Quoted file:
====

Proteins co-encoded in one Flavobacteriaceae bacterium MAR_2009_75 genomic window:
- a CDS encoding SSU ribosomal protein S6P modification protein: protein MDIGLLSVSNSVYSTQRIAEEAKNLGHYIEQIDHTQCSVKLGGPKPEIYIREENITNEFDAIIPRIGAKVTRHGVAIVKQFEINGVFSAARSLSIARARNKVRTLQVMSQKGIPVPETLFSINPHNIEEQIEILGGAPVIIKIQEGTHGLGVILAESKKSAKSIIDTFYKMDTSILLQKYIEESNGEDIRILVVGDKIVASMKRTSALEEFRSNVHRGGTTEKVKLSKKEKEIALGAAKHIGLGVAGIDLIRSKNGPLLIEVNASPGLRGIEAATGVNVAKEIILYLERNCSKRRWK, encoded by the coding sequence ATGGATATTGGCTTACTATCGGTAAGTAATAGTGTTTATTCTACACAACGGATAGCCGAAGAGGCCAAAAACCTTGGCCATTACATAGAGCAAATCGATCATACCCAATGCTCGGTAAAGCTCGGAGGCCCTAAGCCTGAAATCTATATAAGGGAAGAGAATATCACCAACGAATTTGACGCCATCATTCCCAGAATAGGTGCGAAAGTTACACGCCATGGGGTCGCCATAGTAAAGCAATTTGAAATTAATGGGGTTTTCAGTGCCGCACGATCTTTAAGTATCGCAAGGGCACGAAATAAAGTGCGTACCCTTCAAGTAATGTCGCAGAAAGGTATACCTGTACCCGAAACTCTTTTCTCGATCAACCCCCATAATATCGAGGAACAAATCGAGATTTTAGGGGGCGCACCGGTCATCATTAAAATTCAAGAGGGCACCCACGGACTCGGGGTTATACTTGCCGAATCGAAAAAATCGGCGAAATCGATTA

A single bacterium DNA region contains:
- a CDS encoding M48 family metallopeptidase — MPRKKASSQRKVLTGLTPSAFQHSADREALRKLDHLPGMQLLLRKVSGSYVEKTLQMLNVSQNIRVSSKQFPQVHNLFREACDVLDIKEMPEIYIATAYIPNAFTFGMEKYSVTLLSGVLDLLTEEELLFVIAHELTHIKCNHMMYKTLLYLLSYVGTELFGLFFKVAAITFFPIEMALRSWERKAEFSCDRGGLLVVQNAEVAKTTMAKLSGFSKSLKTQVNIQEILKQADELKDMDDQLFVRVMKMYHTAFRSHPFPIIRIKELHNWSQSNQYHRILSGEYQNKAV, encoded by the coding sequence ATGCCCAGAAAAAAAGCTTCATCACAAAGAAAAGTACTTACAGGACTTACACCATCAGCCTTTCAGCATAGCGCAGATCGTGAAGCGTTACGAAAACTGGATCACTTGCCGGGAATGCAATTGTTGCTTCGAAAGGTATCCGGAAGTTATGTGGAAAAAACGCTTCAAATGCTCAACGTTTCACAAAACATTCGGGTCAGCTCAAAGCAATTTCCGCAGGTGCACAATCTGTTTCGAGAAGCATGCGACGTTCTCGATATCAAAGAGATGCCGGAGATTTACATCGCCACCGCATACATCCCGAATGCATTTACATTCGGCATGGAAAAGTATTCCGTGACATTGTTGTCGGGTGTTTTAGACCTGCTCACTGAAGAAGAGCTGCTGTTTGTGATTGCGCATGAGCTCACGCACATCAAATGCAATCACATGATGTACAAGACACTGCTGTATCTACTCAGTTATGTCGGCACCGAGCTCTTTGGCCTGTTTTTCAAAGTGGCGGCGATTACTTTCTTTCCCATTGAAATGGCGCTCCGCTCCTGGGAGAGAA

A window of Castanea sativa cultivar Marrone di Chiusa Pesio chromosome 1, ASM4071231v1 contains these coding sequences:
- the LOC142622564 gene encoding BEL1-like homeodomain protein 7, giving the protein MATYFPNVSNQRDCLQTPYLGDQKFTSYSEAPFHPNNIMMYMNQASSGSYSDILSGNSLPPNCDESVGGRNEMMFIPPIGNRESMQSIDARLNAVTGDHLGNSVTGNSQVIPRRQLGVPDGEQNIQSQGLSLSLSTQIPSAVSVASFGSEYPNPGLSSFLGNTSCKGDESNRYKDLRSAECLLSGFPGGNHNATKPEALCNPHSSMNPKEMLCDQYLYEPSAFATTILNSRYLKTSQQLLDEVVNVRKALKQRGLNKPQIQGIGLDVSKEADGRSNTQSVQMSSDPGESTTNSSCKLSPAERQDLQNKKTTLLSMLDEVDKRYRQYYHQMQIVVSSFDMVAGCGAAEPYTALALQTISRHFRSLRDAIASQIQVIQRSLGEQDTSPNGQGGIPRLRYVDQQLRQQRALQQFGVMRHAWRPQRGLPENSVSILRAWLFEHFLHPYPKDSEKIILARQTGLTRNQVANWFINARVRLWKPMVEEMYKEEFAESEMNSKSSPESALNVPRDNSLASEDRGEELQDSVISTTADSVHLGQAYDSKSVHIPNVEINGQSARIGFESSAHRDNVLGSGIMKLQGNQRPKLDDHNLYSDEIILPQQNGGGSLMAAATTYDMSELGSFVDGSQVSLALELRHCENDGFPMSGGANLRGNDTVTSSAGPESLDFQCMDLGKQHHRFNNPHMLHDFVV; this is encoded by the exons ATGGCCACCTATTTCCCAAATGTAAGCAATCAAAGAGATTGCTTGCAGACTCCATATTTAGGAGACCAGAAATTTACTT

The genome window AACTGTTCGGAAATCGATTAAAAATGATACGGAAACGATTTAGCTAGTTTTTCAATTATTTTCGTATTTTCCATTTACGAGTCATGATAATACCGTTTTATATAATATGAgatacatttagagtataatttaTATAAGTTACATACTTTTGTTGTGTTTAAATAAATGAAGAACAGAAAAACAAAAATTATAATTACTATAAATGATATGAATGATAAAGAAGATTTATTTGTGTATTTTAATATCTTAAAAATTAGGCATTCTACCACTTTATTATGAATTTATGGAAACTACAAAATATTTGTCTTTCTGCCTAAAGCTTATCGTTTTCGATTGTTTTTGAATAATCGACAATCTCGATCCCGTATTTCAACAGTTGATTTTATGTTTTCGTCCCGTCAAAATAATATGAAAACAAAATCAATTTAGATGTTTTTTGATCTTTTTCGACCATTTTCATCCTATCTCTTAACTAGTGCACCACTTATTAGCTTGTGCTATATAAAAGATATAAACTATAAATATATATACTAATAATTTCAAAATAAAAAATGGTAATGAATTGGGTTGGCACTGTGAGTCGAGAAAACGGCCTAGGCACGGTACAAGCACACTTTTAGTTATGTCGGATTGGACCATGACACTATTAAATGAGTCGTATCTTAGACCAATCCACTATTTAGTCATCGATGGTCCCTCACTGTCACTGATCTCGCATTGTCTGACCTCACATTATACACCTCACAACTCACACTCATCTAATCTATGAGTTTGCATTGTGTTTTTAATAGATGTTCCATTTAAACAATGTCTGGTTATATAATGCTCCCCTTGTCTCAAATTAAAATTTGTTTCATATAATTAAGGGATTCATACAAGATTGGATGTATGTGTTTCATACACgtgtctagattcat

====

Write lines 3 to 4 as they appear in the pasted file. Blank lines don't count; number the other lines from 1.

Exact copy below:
A single bacterium DNA region contains:
- a CDS encoding M48 family metallopeptidase — MPRKKASSQRKVLTGLTPSAFQHSADREALRKLDHLPGMQLLLRKVSGSYVEKTLQMLNVSQNIRVSSKQFPQVHNLFREACDVLDIKEMPEIYIATAYIPNAFTFGMEKYSVTLLSGVLDLLTEEELLFVIAHELTHIKCNHMMYKTLLYLLSYVGTELFGLFFKVAAITFFPIEMALRSWERKAEFSCDRGGLLVVQNAEVAKTTMAKLSGFSKSLKTQVNIQEILKQADELKDMDDQLFVRVMKMYHTAFRSHPFPIIRIKELHNWSQSNQYHRILSGEYQNKAV, encoded by the coding sequence ATGCCCAGAAAAAAAGCTTCATCACAAAGAAAAGTACTTACAGGACTTACACCATCAGCCTTTCAGCATAGCGCAGATCGTGAAGCGTTACGAAAACTGGATCACTTGCCGGGAATGCAATTGTTGCTTCGAAAGGTATCCGGAAGTTATGTGGAAAAAACGCTTCAAATGCTCAACGTTTCACAAAACATTCGGGTCAGCTCAAAGCAATTTCCGCAGGTGCACAATCTGTTTCGAGAAGCATGCGACGTTCTCGATATCAAAGAGATGCCGGAGATTTACATCGCCACCGCATACATCCCGAATGCATTTACATTCGGCATGGAAAAGTATTCCGTGACATTGTTGTCGGGTGTTTTAGACCTGCTCACTGAAGAAGAGCTGCTGTTTGTGATTGCGCATGAGCTCACGCACATCAAATGCAATCACATGATGTACAAGACACTGCTGTATCTACTCAGTTATGTCGGCACCGAGCTCTTTGGCCTGTTTTTCAAAGTGGCGGCGATTACTTTCTTTCCCATTGAAATGGCGCTCCGCTCCTGGGAGAGAA